To start succinate dehydrogenase is an enzyme complex which is a catalyst for reactions that occur in the mitochondria. Succinate dehydrogenase (SDH) is also referred to as succinate-coenzyme Q reductase (SQR) or respiratory Complex II but in all cases the term refers to an enzyme complex. Succinate dehydrogenase plays a role in both the Krebs cycle and electron transport where most of the energy is derived from aerobic respiration. Interestingly, if something happens where SDH enzyme malfunctions (a mutation occurs) it sends a signal out of low oxygen. At this point SDH, which plays a role in tumor suppression, ceases to suppress.
The Succinate Dehydrogenase Inhibitor (SDHI) fungicides as a group have been around for a number of years. The first generation types were effective primarily on basidiomycetes like flutolanil (ProStar®) but around 2003 or so the new generation types started to appear on the market which has continued through today. These fungicides are effective on a wide range of turfgrass pathogens.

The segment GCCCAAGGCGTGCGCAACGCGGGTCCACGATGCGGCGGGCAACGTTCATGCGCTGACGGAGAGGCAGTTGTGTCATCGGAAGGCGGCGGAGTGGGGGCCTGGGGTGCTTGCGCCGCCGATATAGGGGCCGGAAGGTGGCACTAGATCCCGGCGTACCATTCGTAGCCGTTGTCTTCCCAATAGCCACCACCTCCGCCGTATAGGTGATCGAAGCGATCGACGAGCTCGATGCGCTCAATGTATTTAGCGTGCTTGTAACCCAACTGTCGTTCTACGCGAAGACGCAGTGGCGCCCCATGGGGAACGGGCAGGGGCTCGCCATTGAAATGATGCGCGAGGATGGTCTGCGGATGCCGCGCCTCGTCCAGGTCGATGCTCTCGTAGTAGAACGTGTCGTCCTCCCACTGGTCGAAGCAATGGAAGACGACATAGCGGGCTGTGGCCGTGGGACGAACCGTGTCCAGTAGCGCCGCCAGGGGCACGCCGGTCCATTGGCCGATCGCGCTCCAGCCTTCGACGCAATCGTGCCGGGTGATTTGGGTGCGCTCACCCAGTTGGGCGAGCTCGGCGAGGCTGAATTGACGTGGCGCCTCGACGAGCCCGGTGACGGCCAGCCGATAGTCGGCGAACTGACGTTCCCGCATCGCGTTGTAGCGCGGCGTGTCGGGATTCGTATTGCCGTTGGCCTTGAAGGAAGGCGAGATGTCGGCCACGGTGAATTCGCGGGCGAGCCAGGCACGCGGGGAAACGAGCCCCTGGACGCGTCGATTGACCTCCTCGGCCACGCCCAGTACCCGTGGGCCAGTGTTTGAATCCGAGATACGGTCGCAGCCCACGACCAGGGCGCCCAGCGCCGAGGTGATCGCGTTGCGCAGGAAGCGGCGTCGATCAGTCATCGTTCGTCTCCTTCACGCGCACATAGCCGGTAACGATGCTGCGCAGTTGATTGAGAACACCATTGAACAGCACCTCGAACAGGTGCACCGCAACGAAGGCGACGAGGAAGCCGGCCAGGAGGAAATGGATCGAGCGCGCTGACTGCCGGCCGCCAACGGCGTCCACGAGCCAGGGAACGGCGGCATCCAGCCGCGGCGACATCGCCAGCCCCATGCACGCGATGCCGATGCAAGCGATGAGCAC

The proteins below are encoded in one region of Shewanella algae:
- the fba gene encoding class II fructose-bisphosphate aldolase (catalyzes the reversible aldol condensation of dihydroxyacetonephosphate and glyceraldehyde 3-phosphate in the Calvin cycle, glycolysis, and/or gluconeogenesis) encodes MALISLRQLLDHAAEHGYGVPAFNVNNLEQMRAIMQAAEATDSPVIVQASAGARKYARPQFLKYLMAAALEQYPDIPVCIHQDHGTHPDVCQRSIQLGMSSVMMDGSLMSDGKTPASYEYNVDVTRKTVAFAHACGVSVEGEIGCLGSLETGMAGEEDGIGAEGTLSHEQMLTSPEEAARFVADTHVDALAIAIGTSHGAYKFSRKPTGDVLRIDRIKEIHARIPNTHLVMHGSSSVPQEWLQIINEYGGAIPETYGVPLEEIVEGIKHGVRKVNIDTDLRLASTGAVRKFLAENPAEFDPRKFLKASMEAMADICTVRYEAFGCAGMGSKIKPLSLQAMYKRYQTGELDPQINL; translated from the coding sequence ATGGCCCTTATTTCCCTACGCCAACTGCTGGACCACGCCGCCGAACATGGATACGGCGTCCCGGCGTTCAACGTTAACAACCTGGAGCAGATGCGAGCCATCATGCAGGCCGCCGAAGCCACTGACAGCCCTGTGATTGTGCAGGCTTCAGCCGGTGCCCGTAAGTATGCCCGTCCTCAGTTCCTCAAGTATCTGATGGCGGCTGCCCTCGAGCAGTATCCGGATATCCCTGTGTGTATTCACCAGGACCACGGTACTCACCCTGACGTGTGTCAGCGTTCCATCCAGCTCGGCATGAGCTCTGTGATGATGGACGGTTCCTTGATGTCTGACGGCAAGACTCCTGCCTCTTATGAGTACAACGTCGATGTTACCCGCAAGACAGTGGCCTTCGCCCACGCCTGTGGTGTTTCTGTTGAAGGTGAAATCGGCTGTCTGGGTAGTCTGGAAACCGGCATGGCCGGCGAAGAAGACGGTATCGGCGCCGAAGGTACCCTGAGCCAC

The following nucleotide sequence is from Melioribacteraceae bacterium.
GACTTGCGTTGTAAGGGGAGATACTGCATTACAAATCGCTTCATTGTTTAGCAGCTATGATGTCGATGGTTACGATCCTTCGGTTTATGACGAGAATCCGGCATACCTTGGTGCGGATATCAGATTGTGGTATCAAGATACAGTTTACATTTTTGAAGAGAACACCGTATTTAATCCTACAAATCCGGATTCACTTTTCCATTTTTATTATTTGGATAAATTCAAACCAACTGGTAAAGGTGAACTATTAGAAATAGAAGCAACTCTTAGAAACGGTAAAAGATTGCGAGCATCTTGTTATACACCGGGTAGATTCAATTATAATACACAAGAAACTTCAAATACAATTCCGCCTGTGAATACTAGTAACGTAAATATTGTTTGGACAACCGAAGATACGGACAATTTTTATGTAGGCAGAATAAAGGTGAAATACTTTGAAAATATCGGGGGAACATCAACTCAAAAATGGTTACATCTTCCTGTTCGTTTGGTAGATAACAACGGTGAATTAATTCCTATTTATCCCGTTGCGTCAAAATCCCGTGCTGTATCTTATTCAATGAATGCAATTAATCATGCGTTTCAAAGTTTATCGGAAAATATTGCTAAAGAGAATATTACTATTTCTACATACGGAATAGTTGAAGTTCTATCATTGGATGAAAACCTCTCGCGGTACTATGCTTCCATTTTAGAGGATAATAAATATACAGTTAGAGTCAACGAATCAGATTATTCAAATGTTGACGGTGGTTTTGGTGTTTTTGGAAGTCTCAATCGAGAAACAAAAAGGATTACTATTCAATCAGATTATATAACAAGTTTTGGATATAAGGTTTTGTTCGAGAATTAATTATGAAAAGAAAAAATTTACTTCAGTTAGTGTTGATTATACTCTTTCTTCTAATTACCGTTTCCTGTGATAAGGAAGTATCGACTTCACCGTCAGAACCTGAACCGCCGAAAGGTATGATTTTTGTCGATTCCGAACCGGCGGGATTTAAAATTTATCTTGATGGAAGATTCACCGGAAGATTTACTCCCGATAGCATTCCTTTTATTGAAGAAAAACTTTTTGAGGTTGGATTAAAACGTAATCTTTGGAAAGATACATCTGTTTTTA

The SDHI fungicides are absorbed by the plant through the foliage and are systemic in nature (xylem transport primarily). The fungicides are classified as single-site inhibitors. Thus, the potential for pathogen resistance is considered medium to high and the likelihood of cross-resistance among the SDHI fungicides is likely. Although resistance has been reported with pathogens on agricultural production crops, I have at this time found any reports of resistance on turf.
A general use recommendation of these fungicides is to use them judicially and in most cases use them as a preventative or where disease pressure is expected to be moderate. Under more intensive disease pressure, tank mix with an alternative mode of action.
Table 1. SDHI Fungicides Available for Turf (clicking on the Trade Name will link you to the label)
|Common Name||Trade Name|